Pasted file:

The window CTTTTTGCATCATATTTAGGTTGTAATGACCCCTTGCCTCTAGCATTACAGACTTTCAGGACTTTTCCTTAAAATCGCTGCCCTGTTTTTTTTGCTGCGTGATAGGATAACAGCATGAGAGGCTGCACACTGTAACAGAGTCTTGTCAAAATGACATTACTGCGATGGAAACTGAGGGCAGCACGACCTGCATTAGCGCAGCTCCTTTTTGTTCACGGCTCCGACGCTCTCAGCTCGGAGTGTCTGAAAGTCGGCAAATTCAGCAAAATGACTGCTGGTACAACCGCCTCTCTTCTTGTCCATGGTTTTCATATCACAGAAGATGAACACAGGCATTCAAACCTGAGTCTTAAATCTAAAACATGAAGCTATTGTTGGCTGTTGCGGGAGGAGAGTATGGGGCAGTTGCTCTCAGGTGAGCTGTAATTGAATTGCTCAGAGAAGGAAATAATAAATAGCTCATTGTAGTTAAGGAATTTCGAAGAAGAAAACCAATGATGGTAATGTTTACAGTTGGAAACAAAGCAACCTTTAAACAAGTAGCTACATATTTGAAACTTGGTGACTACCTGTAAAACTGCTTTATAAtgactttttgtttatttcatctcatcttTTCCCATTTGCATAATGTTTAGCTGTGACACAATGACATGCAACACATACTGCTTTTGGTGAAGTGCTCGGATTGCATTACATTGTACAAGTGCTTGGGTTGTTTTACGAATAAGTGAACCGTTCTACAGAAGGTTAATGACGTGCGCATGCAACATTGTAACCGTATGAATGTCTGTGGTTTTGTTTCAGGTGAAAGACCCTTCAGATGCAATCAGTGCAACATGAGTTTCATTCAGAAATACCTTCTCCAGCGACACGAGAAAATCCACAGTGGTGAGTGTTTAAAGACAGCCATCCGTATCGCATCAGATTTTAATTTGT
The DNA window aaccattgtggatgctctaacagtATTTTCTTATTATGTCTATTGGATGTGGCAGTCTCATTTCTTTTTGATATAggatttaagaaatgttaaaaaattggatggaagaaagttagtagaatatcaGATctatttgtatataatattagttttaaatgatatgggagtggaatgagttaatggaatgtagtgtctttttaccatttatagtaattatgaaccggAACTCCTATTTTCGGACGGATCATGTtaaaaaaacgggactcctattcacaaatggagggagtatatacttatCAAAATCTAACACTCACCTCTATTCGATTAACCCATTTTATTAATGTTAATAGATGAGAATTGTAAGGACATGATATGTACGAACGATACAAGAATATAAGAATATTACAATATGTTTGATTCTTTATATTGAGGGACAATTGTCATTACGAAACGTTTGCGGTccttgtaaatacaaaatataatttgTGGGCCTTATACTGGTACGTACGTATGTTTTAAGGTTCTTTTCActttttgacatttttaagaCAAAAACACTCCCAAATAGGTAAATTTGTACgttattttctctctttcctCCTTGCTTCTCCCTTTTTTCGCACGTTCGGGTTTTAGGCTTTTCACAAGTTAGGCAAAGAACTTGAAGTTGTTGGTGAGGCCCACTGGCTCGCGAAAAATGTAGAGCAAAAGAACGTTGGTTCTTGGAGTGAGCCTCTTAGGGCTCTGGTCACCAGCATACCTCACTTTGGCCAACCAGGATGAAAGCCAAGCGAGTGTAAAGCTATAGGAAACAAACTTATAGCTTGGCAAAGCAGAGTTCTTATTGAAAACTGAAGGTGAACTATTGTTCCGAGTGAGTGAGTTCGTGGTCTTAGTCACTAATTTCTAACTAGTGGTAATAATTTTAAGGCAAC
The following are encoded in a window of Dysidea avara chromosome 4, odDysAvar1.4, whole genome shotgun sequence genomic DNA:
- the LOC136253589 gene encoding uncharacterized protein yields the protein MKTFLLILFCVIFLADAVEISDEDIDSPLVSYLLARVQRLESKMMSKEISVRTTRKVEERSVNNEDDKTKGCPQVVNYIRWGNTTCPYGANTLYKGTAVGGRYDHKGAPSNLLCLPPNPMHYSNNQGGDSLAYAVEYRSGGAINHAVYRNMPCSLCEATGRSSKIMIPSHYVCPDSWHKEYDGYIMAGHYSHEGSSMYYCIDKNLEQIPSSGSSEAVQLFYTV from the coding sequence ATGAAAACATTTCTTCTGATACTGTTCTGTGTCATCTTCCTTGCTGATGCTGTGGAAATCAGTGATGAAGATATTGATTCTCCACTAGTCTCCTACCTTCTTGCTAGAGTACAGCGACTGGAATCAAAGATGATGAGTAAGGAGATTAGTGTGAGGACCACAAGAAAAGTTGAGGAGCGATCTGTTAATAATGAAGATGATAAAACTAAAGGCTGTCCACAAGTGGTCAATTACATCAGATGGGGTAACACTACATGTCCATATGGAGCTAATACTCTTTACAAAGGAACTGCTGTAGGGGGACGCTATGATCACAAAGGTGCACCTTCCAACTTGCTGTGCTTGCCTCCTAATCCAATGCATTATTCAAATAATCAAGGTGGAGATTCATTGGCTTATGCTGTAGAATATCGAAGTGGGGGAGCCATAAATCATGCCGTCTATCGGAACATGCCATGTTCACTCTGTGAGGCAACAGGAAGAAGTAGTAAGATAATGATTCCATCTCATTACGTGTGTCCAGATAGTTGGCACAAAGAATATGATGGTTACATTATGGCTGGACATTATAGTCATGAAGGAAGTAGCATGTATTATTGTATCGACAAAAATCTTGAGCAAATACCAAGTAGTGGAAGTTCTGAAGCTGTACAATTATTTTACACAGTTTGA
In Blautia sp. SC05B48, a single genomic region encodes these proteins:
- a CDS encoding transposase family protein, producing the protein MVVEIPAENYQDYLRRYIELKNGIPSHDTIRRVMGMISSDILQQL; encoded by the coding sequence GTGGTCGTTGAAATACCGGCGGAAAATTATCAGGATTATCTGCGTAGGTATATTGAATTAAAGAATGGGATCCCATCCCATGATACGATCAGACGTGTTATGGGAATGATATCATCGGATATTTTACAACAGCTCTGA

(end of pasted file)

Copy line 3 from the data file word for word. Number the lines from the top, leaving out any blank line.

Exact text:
The following are encoded in a window of Dysidea avara chromosome 4, odDysAvar1.4, whole genome shotgun sequence genomic DNA: